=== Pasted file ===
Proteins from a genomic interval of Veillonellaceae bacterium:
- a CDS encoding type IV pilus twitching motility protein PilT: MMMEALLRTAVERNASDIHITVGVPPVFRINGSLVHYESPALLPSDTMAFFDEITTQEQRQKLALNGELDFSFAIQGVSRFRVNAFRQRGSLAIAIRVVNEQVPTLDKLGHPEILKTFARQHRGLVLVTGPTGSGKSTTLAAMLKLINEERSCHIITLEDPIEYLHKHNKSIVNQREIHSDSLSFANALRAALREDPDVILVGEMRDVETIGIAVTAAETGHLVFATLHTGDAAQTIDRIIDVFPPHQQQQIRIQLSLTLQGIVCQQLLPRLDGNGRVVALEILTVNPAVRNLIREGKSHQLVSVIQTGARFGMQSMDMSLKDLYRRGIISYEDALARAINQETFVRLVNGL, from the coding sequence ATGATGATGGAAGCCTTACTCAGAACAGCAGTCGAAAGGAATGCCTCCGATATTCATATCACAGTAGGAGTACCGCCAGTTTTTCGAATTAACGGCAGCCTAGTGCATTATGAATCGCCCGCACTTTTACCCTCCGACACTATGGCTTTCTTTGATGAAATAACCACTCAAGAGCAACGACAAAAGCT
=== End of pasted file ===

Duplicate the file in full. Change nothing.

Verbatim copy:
Proteins from a genomic interval of Veillonellaceae bacterium:
- a CDS encoding type IV pilus twitching motility protein PilT: MMMEALLRTAVERNASDIHITVGVPPVFRINGSLVHYESPALLPSDTMAFFDEITTQEQRQKLALNGELDFSFAIQGVSRFRVNAFRQRGSLAIAIRVVNEQVPTLDKLGHPEILKTFARQHRGLVLVTGPTGSGKSTTLAAMLKLINEERSCHIITLEDPIEYLHKHNKSIVNQREIHSDSLSFANALRAALREDPDVILVGEMRDVETIGIAVTAAETGHLVFATLHTGDAAQTIDRIIDVFPPHQQQQIRIQLSLTLQGIVCQQLLPRLDGNGRVVALEILTVNPAVRNLIREGKSHQLVSVIQTGARFGMQSMDMSLKDLYRRGIISYEDALARAINQETFVRLVNGL, from the coding sequence ATGATGATGGAAGCCTTACTCAGAACAGCAGTCGAAAGGAATGCCTCCGATATTCATATCACAGTAGGAGTACCGCCAGTTTTTCGAATTAACGGCAGCCTAGTGCATTATGAATCGCCCGCACTTTTACCCTCCGACACTATGGCTTTCTTTGATGAAATAACCACTCAAGAGCAACGACAAAAGCT